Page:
Captured by photographer Laurence Ellis, the resulting series explores themes of masculinity and belonging in luxury fashion

Steven Stokey-Daley founded his eponymous label, S.S. Daley, with a vision for doing things differently. Brought up in a distinctly working-class Liverpool suburb, he didn’t fall in with the traditions and norms of the luxury industry—its hierarchies, its rules, its opulent visuals. For his debut London Fashion Week collection, Stokey-Daley eschewed conventional models, showcasing his preppy designs on members of the National Youth Theatre, of which he was once a member. It was a commentary on the dramatics of high society: “It’s not like I’m celebrating that past, or the elite class,” he explained. “It’s more that I’m investigating them from a point of view of having never seen that stuff before. In London, the more privileged you are, the more you appropriate from working-class culture—so why can’t I do the same?”

For Spring/Summer 2022, he took a parallel approach: a photo series that saw sheep shearers in Cornwall carrying out their regular duties, while clothed in his latest collection. Stokey-Daley collaborated with stylist Harry Lambert, casting director Nachum Schonn, and photographer Laurence Ellis to bring the concept to fruition. It was a like-minded team that shared Stokey-Daley’s affinity for a collaborative, offbeat process. Said Ellis, who doesn’t typically shoot fashion campaigns, “My work is very much about real people and communities that aren’t city-centric—communities that don’t often get the same exposure as Paris, London, New York, LA. It felt like Steven was trying to do something similar.”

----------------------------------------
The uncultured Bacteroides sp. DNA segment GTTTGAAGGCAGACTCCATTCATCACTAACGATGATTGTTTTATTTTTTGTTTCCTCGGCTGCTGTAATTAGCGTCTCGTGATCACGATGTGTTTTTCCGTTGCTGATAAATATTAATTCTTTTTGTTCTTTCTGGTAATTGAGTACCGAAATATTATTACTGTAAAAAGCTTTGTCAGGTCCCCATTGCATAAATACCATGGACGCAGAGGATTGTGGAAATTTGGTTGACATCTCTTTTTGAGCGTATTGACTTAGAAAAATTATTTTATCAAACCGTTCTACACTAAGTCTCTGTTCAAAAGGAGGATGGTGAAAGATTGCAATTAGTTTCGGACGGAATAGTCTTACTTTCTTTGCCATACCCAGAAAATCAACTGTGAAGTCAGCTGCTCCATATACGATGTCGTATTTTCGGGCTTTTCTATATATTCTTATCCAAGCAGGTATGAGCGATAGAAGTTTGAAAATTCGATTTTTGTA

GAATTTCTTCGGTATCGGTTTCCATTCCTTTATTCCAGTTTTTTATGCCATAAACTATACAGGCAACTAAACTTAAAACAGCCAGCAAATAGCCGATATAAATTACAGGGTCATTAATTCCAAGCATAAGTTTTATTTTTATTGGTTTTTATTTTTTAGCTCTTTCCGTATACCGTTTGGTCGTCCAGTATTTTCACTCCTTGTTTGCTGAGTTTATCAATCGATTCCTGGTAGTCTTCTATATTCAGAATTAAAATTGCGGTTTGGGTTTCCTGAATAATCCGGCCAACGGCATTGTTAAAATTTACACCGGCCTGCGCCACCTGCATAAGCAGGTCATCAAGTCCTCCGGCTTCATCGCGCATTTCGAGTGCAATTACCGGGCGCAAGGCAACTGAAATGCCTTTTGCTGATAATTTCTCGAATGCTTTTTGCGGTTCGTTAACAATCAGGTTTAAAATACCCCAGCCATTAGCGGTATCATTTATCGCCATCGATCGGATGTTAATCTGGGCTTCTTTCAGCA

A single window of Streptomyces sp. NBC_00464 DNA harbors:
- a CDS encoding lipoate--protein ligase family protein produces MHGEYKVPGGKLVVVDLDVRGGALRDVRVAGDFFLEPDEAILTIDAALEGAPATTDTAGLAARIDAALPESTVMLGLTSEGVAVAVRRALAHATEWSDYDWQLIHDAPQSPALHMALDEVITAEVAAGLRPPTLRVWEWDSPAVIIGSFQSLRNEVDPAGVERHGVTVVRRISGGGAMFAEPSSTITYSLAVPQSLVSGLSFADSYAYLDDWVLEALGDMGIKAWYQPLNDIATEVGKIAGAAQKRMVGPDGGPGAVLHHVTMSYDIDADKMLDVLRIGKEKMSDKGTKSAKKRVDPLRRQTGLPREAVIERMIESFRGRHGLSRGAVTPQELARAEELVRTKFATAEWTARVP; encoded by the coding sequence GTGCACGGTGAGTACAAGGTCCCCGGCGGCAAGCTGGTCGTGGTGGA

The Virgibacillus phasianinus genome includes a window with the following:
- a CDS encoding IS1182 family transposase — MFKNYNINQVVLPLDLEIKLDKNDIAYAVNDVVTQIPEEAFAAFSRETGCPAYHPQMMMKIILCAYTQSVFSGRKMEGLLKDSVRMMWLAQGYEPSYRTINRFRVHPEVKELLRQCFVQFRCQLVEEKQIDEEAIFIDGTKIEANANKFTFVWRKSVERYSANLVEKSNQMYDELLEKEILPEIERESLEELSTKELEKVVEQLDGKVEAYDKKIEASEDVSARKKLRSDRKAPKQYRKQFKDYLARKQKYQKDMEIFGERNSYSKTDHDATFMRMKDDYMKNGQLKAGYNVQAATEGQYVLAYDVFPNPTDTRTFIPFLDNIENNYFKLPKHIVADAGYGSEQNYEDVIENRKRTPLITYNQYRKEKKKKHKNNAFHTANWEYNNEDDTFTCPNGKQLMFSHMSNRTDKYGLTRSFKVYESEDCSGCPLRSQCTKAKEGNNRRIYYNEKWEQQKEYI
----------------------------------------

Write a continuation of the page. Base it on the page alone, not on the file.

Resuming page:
“There’s something super interesting about the 2022 Man, that differs from men of previous eras.”

The images themselves are striking; the clothing feels far from foreign, matching the greens and greys of the Southern countryside. The shearers grin, or gaze intently at the camera, never seeming to be uncomfortable whether they wear flower-filled hats, short-shorts, knit vests, trench coats, or plaid two-piece sets. “Laurence is a very special photographer who has an innate ability to capture the ‘real life’ happenings around him,” says Stokey-Daley, “which contrasted harmoniously with Harry, who approached the guys as if he were styling a rural editorial exploring themes of masculinity, the sexiness of man, the rawness of craft, the bodies’ durability.”

“There are such specific narratives—there’s social commentary, there’s political, there’s gender—that are being expressed by a lot of creatives and designers at the moment,” continues Ellis. “And the fact that that’s not necessarily what Steven’s doing… There’s something quite [beautiful] about that. It’s very much open to interpretation by the viewer.”

Indeed, Stokey-Daley toys with social critique in many realms: subverting the high-class uniform, traditional masculinity, the notion of who luxury fashion is for in the first place. But he’s never heavy-handed, dancing loosely around such topics, leaving room for objective beauty and for playfulness. “There’s something super interesting about the 2022 Man, that differs from men of previous eras,” he says. “We value quality over anything, we celebrate the use of natural fibers, localized production, and tearing up the rule book as to how one should present a brand. I love the idea of changing what it means to present a fashion show.”

Models James Hawken, Bradley Stokes, Matthew Smith, Nick Harding, Peter Bebbington, and Stuart Connor. Hair and Make-up Eliot McQueen. Casting Nachum Shonn. Photography Assistants Bluebell Ross and Frederico Michettoni. Producer Sophie Marriot at SophieM Productions. Production Assistants James Tregaskes, Poppy Brooks, Kirsten Cochrane, and Kirsten Webber. Press Sarah Lawson and Ettore Larson at AIPR.

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